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The second extract refers to gaming dice (plural, singular die) which have different numbers of dots ("pips") on each face. A "Posse-o'-Pips" is a way of talking about a collection of gaming points.

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  • I was under the impression that some British officers wore Thistle or Shamrock Stars instead of Bath Stars, depending on the unit.
    – Davo
    Sep 8 '20 at 16:45
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    @Davo. Yes. The Scots Guards use the Thistle Star and the Irish Guards the Shamrock. Sep 8 '20 at 16:51
  • I would add that pips and crowns specifically indicate that the officers are the mid-ranking and junior officers, stage-managing the senior officers' visit to the soldiers' (non-officers') mess.
    – dbmag9
    Sep 8 '20 at 19:13
  • Are Brigadiers mid-ranking? Sep 8 '20 at 19:17
  • If you take "pips and crowns" as a unit, that would restrict the posse to lieutenant-colonels, colonels, and brigadiers. Sep 8 '20 at 19:19

"Pips" and "crowns" are decorations worn on a military uniform to denote rank, similar to an insignia.

In the British army, a Lieutenant has two pips and a Captain has three pips. At the rank of Major, the insignia is a single St. Edward's Crown, while a Lieutenant Colonel has one crown and one pip. A Colonel has a crown and two pips and a Brigadier has a crown and three pips.

"A posse of pips and crowns" therefore means a group of high-ranking army men.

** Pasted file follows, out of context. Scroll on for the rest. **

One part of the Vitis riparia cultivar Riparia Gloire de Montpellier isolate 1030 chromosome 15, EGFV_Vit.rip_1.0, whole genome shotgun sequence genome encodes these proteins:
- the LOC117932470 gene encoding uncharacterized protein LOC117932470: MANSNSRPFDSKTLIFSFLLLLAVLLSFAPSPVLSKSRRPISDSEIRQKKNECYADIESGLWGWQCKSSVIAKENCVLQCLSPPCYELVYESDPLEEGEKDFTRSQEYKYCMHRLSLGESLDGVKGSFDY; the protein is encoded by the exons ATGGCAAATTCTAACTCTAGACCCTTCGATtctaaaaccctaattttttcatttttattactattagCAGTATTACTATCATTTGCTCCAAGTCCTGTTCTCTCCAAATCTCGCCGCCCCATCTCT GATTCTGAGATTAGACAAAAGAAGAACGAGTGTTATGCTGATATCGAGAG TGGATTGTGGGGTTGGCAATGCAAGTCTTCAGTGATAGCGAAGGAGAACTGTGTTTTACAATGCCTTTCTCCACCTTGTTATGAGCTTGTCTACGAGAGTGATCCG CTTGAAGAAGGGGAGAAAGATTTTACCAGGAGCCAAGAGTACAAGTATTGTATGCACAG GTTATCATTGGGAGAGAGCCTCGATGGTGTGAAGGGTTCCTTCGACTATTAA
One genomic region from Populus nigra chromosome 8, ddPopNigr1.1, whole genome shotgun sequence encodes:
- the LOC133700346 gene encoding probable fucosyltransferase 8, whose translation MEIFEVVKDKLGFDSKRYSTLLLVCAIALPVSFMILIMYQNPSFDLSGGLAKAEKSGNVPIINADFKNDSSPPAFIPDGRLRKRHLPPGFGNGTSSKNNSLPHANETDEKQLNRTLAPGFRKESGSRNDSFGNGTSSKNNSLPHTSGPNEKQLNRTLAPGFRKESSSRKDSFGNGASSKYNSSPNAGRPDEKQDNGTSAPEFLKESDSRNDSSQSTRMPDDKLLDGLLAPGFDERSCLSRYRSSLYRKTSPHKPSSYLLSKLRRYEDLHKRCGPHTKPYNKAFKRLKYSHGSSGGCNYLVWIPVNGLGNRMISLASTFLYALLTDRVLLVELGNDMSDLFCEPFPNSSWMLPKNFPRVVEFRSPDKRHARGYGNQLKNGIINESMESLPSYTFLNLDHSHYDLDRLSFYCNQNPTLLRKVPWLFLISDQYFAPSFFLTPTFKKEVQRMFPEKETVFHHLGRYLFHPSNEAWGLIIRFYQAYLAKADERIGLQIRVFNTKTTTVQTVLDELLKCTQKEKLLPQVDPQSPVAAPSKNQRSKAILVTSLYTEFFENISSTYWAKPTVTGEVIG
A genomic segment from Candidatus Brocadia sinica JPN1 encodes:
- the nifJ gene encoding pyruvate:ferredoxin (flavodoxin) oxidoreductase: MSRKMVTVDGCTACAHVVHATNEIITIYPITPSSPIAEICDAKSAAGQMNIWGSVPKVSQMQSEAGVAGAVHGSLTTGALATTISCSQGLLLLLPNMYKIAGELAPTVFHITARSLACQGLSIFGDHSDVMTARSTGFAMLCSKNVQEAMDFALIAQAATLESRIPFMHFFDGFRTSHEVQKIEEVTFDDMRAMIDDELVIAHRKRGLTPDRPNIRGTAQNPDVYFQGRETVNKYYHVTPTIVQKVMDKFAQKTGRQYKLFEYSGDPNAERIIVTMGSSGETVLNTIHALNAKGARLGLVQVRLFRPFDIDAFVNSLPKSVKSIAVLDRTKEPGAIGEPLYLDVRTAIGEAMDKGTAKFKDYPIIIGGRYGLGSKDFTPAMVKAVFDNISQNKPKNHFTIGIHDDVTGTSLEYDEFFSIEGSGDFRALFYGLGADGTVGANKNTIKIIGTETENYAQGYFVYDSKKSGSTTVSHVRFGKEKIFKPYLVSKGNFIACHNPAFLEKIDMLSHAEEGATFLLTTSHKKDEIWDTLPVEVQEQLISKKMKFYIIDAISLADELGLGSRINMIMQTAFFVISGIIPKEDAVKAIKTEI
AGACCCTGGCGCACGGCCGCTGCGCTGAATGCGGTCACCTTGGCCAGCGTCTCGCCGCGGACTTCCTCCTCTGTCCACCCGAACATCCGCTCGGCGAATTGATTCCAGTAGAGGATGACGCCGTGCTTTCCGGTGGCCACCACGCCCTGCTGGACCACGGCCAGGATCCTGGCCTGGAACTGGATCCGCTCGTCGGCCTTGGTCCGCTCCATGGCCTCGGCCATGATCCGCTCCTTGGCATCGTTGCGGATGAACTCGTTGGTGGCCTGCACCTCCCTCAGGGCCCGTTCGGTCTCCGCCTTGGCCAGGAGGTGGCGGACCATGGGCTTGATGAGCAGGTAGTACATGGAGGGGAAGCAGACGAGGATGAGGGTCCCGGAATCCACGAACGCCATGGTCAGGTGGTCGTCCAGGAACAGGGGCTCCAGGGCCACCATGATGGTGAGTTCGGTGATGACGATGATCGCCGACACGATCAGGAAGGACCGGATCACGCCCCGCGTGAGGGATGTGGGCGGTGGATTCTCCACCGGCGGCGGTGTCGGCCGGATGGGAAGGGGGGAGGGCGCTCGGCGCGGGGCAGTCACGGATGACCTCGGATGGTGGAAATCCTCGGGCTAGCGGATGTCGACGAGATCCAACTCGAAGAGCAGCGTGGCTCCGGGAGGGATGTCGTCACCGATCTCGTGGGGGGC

• 'High-ranking' is misleading – if they have only pips and crowns, they are junior-to-mid-ranking officers (in the British system, commissioned officer ranks are separate to other ranks, so while a Second Lieutenant is a commissioned officer and therefore outranks any non-commissioned officer, they are nevertheless very junior.
    – dbmag9
    Sep 8 '20 at 19:11
  • In practice a senior NCO may well tell a junior officer what to do. Occupants of the recently introduced Sergeant Major of the Army role are Warrant Officer Grade 1s who also hold a captain or major's commission which is held in abeyance. I read about a captain appointed to command an SAS squadron. It was some months before the squadron sergeant would let him take command. Sep 8 '20 at 19:38

I think the point is that, instead of meeting ordinary soldiers (i.e. the men on the ground) they instead are introduced to lower-ranking officers. These officers will want to paint a better picture of conditions than may actually be true for their underlings. They will also be less constrained by daily discipline and drill and will be more aware of the political situation of the times.


Interestingly it seems these are two independent constructions: a posse of X (which is a common enough construction). In this case X begins with p for alliteration. It is possible this alliteration inspired the use of the word posse in the first place. (If you had opposums visiting the mess they would likely also be described as a posse of opposums). So it is "posse of [pips]" and "posse of [pips and crowns]". So no, 'posse of pips' is not a phrase in its own right.